Patient Introduction….(The 2 attached document are done by another student, its just an example for you to see how the prof wants it)….
Jackson Weber is a 5-year-old Caucasian male. He was diagnosed with generalized tonic-clonic seizures 2 years ago. Upon diagnosis, Jackson’s neurologist started him on oral phenobarbital. Jackson has been seizure-free until last night, when his mother brought him to the emergency department following a 3-minute tonic-clonic seizure. She is a single mother and the sole source of financial support.
Jackson has not seen his neurologist in 15 months due to his mother’s work schedule. Jackson was seen by his health care provider this morning and currently has an intravenous infusion in his left arm running D5 NS + 20 mEq KCl/L at 58 mL/hr.
He has been eating well, has urine output, and vital signs are stable. His pupils are equal and reactive to light. He is able to move all extremities equally. He is awake and alert and is watching cartoons. His mother is at the bedside.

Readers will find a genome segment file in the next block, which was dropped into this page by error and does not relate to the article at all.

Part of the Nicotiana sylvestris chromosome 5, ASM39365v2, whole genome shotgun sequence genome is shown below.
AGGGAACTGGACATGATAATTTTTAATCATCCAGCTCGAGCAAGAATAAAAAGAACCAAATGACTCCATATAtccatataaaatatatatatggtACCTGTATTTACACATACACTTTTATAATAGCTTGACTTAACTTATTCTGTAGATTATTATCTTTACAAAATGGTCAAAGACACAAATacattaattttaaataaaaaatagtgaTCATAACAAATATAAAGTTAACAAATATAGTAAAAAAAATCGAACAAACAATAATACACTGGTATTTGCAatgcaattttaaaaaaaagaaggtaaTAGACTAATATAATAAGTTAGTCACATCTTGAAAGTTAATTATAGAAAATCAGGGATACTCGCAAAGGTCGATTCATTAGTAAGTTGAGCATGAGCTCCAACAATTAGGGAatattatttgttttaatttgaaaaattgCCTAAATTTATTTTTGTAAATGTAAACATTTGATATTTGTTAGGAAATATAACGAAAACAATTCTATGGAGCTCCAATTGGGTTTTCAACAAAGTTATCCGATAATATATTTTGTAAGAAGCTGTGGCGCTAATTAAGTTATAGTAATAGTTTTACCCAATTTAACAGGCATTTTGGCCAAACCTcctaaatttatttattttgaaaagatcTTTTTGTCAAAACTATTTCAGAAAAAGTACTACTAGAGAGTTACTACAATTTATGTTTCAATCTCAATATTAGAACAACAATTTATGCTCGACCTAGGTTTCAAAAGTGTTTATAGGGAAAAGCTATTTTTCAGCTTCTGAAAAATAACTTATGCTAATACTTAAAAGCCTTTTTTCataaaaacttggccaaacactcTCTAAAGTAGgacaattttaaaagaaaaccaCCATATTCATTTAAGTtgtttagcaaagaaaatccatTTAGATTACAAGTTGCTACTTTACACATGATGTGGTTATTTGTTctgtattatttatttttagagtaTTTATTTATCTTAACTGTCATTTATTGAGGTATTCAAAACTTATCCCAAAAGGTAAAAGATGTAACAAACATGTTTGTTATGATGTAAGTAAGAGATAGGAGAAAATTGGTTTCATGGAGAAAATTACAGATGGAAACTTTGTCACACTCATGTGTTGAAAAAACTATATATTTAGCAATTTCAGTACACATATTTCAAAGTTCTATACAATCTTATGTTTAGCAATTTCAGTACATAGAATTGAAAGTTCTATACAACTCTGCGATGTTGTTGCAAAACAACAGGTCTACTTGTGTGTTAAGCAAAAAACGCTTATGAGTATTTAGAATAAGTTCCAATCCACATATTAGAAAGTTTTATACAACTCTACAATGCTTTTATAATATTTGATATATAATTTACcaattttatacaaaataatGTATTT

Pediatric Nursing Care
- Kyle, T., and Carman, S. (2021). Essentials of Pediatric Nursing, 4th Edition.
- Seizure Disorders, Chapter 16, pp. 488-494
- Drug Guide 16.1, Chapter 16, pp. 487-488
- Common Medical Treatments 16.1, Chapter 16, pp. 486-487
- Promoting a Sense of Control, Chapter 8, pp. 209-212
- Promoting Safety and Safety in the Water, Chapter 5, pp. 132-134
- Physical Examination, Chapter 29, pp. 1033-1035
Diseases and Conditions
- Expert Clinical Content from Lippincott Advisor
- Seizure Disorder, Pediatric Seizure Disorder, Pediatric
- Expert Pharmacological Content from Karch, A. (2015). Lippincott Nursing Drug Guide.
- Phenobarbital, pp. 953–955 Phenobarbital, pp. 953–955